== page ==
Unsurprisingly, the LaFerrari positively bristled with technology and driver aids - many of which, again, had been initially developed in Formula One - in an effort to simultaneously optimize the application of power and enhance driving enjoyment. A seven-speed dual clutch gearbox afforded gearchanges measured in milliseconds, while advanced electronic ABS, Electronic Stability Control and Traction Control systems were employed to assist in the braking, cornering and acceleration phases respectively. Active aerodynamics formed a vital part of the car's performance armoury, with movable aerodynamic devices - such as diffuser flaps and guide vanes - operating in conjunction with a retractable rear wing to maximise downforce whenever deemed necessary by the car's advanced control systems.

In styling terms, the LaFerrari represented a considerable departure from its illustrious supercar predecessors, being the first non-Pininfarina influenced Ferrari since the Bertone-styled 308 GT4 of 1973. Instead designed entirely in-house by Centro Stile Ferrari, it blended iconic Ferrari features such as the shark nose radiator ducts - reminiscent of the glorious 156 Grand Prix cars of 1961 and 1962 - with contemporary styling and occasional features seen on recent cars, such as the Enzo-inspired tail lights. Ergonomically, Ferrari opted to dispense with conventional seat adjustment mechanisms so as to lower the seating position - and hence the car's center of gravity - instead opting for a moveable pedal box and steering wheel so as to accommodate various shapes and sizes of driver.

It goes without saying that the LaFerrari translated such awe-inspiring levels of power and technology to commensurate levels of performance. Road & Track independently verified a 0-150 miles per hour time of a barely believable 9.8 seconds en route to a top speed of 217 miles per hour, while its Fiorano lap time of 1 minute 19.7 seconds ensured that not only was it the first Ferrari road car to lap in under 80 seconds, but also one which bettered the time of the Enzo by fully five seconds. This said, the LaFerrari was found to be perfectly civilised and accomplished on the road; its adjustable suspension setting ensured excellent ride quality, and both air conditioning and satellite navigation systems drew praise for their excellent functionality.

Acquired by The Halo Car Collection in April 2020, this extraordinary example has covered just 143 miles from new; a figure consistent with little more than the shakedown and delivery phases of any new Ferrari. Predictably, the car is presented in new in the box condition - still on its original bespoke Pirelli P Zero tires - and is accompanied by a single key and its original tools.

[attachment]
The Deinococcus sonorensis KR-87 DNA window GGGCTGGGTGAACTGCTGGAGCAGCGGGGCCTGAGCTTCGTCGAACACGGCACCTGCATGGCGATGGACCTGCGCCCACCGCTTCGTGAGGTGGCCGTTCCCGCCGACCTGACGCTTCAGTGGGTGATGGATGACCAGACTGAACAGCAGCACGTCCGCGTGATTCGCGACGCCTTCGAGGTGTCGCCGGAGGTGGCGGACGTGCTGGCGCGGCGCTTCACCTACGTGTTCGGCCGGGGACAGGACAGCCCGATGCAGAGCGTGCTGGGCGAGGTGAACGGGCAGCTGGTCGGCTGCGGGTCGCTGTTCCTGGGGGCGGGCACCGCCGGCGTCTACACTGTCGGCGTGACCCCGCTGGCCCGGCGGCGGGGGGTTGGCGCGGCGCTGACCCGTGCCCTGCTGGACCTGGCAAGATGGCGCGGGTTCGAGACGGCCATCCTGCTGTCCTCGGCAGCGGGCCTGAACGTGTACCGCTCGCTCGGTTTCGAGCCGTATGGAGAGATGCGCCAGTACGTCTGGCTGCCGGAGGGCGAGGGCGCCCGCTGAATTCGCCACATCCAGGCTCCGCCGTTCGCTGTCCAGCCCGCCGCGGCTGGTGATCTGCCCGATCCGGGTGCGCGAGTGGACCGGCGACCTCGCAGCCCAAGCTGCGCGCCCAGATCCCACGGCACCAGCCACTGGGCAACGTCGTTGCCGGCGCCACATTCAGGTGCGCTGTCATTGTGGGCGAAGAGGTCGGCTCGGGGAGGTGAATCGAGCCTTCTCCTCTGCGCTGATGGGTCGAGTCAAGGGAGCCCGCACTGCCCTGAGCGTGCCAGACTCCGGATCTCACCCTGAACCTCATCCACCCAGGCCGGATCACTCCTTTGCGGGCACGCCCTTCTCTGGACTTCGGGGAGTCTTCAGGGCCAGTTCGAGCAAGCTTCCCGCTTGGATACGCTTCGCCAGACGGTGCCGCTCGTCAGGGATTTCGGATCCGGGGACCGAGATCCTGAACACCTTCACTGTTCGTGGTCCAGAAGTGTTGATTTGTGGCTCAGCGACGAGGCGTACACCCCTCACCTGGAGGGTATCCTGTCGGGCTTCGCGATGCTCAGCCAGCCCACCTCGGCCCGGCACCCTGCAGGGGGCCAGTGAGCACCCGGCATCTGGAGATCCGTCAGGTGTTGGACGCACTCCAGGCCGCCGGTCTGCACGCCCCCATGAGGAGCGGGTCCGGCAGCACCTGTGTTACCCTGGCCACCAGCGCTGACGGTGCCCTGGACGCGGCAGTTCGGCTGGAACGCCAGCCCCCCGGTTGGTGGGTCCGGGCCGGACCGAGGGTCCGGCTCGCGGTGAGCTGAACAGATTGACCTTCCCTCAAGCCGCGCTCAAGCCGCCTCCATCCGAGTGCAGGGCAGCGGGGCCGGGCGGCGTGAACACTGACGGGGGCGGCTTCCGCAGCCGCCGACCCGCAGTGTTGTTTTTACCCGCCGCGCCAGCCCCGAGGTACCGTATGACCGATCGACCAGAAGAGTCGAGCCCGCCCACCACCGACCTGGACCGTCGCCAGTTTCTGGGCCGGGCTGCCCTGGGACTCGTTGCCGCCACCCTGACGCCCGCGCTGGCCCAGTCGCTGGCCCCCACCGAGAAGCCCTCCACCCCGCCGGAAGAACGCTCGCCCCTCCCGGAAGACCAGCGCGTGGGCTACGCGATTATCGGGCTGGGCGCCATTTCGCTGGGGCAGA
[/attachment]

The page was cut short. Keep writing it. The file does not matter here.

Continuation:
A technological masterpiece, benefitting from eye-popping performance, exquisite aesthetics, ergonomic near-perfection and commendable practicality in equal measure, the LaFerrari's place in Maranello folklore is assuredly secure; representing as it does a car glancing briefly but respectfully to the past, yet predominantly in the direction of the future. Once again, a Ferrari hypercar more than surpassed the onerous expectations placed upon it; whether it - and its fellow Hybrid competitors the P1 and 918 Spyder - will ultimately represent the high water mark of hypercar performance and dynamic ability only time will tell. What is beyond doubt is that they will retain justified collector status irrespective of whatever form cars of the future may take.

In recent years, all five incarnations of Ferrari supercar have been retrospectively termed Halo cars, owing to the exalted place which they occupy within the Ferrari family tree, and the near-universal high esteem in which they are held. In light of the unrepeatable provenance and minimal mileage of this magnificent example - and of its rightful position as the centerpiece of The Halo Car Collection - an appropriate synergy exists: in all senses, this particular car really does represent the very best of the very best.

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Barney Ruprecht
Senior Car Specialist